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[whatwg] Authoring tools (was Graceful Degradation and Mime Types)

From: Sander Tekelenburg <tekelenb@euronet.nl>
Date: Sun, 3 Dec 2006 10:43:53 +0100
Message-ID: <p0624065dc19843c380b3@[192.168.0.101]>
At 23:35 -0500 UTC, on 2006-12-02, Mike Schinkel wrote:

[...]

> Consider a blog/wiki/forum/cms/whatever [...]
> All of those web apps allow users to post comments. And
> many of the genre allow users to embed (a subset of) HTML to format their
> documents.  [...]
>
> [...] they will
> contribute to a (potentially) conforming site markup that does not conform.
>
> So what are the various answers to this solution?

[assuming you meant "solutions to this problem" ;)]

[1] Accept garbage and serve garbage
[2] Acept no garbage and return incomprehensible error message
[3] Accept no garbage & return excellent explanatory error message
[4] Accept garbage and change it into (at the very *least*) valid markup, at
the risk of changing it into something the author didn't mean

I would favour [4] for any site I run that needs to accept markup from
non-professionals, with an option to set it to behaviour [3] as a help tool
for professionals.

Option [1] will probably be practiced 'forever' by some, but if so then
that's just the case. If the owner of the site, or the author of the
publishing system has no ambition to produce accessible/useable/reliable
sites, no amount of magic is going to change that.

In the mean time, providing easy to work with tools that do produce reliable
and accessible sites, will probably make a change. Over time, people will
find out that with such tools, publishing on the Web is just less of a
headache. Especially if the current trend of user-agents becoming more
standards-compliant continues.

> -- Have the apps tell the user contributing how to clean up their
> contribution?  Nah, because most developers of these web apps won't include
> such validation then instruction, and most users wouldn't understand it if
> they did.

In many situations such behaviour would even be counter productive. What
would be appropriate and even what would be appreciated by the users of such
systems will depend on the situation.

I generally see 2 categories for Automated Web Publishing Systems [AWPS] as
I've dubbed such code generators: ones that need to accept content from
everyone, and ones that accept only from specific users.

For the first group I agree that it's a bad idea to put people off with
complaints about their markup skills. At the same time those people probably
aren't considering their forum post to be the next Mona Lisa, so option [4]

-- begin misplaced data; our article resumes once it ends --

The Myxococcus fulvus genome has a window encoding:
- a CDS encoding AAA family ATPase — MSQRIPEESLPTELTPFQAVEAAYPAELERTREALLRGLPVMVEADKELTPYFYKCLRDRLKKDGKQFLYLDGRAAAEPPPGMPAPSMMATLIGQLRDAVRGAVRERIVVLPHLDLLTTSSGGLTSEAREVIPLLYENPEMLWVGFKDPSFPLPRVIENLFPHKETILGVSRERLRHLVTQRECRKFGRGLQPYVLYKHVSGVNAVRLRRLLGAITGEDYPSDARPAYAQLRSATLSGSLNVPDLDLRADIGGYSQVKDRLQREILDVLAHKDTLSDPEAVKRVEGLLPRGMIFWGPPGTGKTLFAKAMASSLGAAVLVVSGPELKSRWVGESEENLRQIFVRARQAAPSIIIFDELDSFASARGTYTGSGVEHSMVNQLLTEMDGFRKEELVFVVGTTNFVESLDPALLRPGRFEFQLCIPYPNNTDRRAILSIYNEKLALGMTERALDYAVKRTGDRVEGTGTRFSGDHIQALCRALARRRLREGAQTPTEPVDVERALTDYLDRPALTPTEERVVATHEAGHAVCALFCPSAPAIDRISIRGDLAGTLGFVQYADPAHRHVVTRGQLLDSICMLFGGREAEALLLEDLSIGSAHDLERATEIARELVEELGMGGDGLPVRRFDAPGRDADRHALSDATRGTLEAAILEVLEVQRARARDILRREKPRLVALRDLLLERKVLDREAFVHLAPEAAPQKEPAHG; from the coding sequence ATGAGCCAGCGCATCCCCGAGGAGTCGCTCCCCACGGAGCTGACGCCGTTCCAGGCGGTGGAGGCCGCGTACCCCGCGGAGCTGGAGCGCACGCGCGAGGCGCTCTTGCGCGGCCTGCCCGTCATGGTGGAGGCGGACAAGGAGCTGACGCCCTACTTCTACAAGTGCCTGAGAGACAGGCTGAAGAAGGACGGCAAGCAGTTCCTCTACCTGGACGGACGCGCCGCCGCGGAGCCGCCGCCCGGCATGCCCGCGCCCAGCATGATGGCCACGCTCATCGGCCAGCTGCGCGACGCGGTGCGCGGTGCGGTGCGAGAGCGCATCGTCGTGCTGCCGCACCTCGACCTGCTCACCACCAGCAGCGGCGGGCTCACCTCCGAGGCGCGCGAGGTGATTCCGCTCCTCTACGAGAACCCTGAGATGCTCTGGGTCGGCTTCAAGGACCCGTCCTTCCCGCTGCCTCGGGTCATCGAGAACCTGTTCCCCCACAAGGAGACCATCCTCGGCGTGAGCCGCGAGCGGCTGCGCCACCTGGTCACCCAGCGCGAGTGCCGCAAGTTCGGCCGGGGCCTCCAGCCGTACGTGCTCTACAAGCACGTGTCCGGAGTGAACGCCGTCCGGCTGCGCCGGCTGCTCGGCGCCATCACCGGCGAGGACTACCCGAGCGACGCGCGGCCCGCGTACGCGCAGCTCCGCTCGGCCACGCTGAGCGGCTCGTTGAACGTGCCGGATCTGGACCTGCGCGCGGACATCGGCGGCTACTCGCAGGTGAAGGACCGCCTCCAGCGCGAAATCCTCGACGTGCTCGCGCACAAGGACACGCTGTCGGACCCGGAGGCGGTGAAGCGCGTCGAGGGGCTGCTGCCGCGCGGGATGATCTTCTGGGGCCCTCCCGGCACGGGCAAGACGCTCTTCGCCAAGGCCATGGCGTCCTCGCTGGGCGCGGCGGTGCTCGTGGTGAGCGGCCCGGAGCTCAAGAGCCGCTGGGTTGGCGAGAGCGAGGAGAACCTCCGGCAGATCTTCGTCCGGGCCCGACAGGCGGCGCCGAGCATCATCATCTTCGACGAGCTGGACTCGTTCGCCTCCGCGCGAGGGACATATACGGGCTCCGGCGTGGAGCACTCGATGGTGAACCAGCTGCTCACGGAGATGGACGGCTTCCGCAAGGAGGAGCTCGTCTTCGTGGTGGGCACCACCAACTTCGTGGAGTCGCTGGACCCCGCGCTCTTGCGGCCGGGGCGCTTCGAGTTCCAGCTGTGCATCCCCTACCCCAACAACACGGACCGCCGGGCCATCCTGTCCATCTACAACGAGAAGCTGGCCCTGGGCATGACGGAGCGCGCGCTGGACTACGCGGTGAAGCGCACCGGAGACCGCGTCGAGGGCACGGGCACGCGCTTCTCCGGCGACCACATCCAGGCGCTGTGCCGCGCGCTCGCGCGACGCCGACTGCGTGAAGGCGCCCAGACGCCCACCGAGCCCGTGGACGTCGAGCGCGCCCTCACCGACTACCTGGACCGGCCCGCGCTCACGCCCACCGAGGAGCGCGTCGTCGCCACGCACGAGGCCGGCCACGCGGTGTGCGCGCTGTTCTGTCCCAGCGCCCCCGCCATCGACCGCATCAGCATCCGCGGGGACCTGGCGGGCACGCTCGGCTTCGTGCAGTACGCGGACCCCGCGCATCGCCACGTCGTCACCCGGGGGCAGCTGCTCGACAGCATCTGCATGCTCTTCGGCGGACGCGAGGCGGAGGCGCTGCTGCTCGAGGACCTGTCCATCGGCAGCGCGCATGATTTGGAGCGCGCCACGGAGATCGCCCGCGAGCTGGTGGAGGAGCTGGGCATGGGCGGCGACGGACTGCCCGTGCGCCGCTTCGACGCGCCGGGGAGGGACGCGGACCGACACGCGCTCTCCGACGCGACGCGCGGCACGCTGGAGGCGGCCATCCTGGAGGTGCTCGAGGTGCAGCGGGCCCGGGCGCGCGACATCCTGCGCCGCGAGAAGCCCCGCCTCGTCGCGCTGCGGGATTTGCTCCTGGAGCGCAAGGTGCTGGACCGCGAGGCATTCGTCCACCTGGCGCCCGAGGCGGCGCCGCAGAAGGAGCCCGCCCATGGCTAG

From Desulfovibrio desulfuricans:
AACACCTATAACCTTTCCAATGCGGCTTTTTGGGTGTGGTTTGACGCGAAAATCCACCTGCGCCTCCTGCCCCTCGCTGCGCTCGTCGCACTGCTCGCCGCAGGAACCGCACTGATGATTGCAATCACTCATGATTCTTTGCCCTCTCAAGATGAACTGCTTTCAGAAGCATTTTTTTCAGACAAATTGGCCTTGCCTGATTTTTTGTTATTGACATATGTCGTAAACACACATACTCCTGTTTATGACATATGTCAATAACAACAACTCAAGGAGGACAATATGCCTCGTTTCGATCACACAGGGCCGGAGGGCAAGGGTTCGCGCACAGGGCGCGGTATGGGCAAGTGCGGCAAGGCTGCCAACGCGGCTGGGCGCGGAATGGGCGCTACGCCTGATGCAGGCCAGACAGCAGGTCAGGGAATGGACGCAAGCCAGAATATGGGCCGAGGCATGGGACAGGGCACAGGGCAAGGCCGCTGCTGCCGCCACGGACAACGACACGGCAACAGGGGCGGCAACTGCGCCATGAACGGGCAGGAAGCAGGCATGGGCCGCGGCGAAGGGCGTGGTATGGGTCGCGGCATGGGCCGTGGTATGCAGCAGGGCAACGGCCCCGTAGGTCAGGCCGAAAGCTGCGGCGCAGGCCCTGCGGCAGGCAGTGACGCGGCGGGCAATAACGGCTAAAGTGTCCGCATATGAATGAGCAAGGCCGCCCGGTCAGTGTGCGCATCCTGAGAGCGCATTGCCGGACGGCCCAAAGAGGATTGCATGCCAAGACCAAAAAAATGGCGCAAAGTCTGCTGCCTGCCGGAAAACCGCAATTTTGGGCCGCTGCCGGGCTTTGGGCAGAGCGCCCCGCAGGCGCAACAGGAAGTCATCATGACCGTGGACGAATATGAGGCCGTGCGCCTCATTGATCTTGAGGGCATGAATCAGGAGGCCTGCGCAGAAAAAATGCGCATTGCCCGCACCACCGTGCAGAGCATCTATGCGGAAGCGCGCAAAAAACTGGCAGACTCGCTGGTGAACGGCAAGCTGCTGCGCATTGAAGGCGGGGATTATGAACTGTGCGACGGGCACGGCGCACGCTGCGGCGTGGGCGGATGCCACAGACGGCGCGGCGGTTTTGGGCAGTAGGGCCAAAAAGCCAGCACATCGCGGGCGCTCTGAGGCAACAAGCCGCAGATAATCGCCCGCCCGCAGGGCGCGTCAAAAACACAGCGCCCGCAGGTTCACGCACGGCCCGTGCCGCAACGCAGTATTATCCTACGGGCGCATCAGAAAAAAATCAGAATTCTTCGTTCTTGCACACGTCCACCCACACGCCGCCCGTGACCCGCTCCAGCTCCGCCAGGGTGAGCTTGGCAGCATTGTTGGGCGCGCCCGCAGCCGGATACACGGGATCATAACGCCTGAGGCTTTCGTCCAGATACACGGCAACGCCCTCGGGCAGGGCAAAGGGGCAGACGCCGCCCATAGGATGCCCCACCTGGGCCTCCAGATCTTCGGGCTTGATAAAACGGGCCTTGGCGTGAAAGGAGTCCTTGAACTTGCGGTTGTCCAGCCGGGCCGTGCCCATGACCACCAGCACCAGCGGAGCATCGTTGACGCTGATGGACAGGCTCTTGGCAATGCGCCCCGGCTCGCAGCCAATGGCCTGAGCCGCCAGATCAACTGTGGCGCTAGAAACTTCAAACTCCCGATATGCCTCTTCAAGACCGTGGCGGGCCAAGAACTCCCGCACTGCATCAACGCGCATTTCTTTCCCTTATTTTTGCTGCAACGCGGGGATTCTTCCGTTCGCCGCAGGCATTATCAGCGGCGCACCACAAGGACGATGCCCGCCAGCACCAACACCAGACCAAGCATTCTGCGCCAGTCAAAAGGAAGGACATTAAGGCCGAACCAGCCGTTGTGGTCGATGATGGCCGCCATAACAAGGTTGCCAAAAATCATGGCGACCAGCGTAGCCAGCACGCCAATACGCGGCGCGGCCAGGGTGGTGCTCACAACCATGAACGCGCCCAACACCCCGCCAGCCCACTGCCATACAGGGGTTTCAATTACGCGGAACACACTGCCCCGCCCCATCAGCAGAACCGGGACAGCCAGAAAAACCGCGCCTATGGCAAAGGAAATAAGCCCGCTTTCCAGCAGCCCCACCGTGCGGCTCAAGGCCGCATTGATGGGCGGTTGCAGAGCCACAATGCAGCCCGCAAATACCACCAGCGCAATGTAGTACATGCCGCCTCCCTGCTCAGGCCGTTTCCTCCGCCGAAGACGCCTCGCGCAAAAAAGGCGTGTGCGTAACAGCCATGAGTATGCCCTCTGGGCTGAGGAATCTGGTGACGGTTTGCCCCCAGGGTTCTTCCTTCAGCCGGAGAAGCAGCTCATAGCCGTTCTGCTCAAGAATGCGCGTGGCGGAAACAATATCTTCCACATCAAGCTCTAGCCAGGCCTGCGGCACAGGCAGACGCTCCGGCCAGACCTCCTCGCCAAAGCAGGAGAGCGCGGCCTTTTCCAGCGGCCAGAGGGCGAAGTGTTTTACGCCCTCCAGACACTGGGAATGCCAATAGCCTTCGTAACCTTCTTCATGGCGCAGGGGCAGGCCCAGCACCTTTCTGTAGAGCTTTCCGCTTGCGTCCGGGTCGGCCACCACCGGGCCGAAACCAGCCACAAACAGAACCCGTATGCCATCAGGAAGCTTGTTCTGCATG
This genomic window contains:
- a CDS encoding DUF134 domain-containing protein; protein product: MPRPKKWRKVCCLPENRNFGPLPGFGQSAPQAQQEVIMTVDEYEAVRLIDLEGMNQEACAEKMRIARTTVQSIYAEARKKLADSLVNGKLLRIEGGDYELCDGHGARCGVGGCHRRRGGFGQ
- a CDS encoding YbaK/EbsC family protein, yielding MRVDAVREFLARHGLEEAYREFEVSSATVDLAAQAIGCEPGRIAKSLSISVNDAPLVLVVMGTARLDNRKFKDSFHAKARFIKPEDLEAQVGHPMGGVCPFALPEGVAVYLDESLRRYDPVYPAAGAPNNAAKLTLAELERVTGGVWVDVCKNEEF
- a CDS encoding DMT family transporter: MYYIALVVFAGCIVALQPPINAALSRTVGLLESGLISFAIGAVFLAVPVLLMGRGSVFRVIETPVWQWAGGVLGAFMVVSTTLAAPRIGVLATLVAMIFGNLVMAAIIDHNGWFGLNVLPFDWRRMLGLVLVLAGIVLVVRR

of fixing their markup at the risk of it looking different from what they
expected, seems quite appropriate to me.

For the second group, there will usually be one or more admins who should be
able to decide who can post what, including what level of markup they are
allowed to enter and whether or not a particular contributor's entries can be
publicized right away or should be queued for approval (markup-wise) by an
admin. The AWPS needs to provide methods that allow (configuration) of such
control levels.

The latter approach would allow such a system to not bother content
contributors too much (ideally definable in levels, per user or group) but
keep them happy and bug the admin with whatever cleaning up needs to be done
before the content can go public. The admin should use mode [3] to help him
with this task.

For either approach an AWPS should do its best to guide content providers.
Provided that is done unobtrusively, many people will probably prefer such
guidance to having to dump things in a black box. I'm convinced that many
people who are 'clueless' today are in fact quite willing to learn some
things, as long as they are being treated respectfully (which
incomprehensible error messages don't do). This is basically about general UI
design.

> -- Have the apps convert to the proper format. Possibly, but unlikely.  It
> is only likely if good and liberally-licensed open-source implements for
> *all* significant platforms are provided

Yeah, that should help. There are already a few tools out there, that AWPS
authors can integrate within their product. Besides validators, I'm aware of
various Tidy implementations and TagSoup (a markup cleanup engine). More are
needed though. Especially ones that provide very user-friendly error
messages. Providing such as free modular tools, that AWPS authors can
integrate into their products, should make it easier to get them to make the
effort. (Exactly how easy it will be to properly integrate such a tool into a
specific AWPS will of course depend on that AWPS's architecture. The cleaner
the architecture, the easier.)

ISOC recently started the Web Repair Initiative, a project that aims to get
some things moving on this terrain. See <http://webrepair.org/>. Will be a
lot of work, for sure. But we believe this can help improve the situation.
Contributions, in any shape or form, are more than welcome.

[...]

> -- Let HTML5 be the lax superset of XHTML.  Everything works great, users
> contribute what they know how to contribute, and there is no problem.

May sounds nice, but there will definitely be problems. "What they know" can
never be equal to "HTML 5" or whatever standard. HTML 5 can include an ESP
engine spec; define how certain common authoring mistakes should be treated,
so they'll result into something predictable. But there is no way HTML 5 can
define everything that people might possibly throw at the Web. To quote a
remark you made earlier: "(although how to ensure the clueless get a clue, I
have no suggestions.)  So this option is not very likely to produce good
results."


-- 
Sander Tekelenburg
The Web Repair Initiative: <http://webrepair.org/>
Received on Sunday, 3 December 2006 01:43:53 UTC

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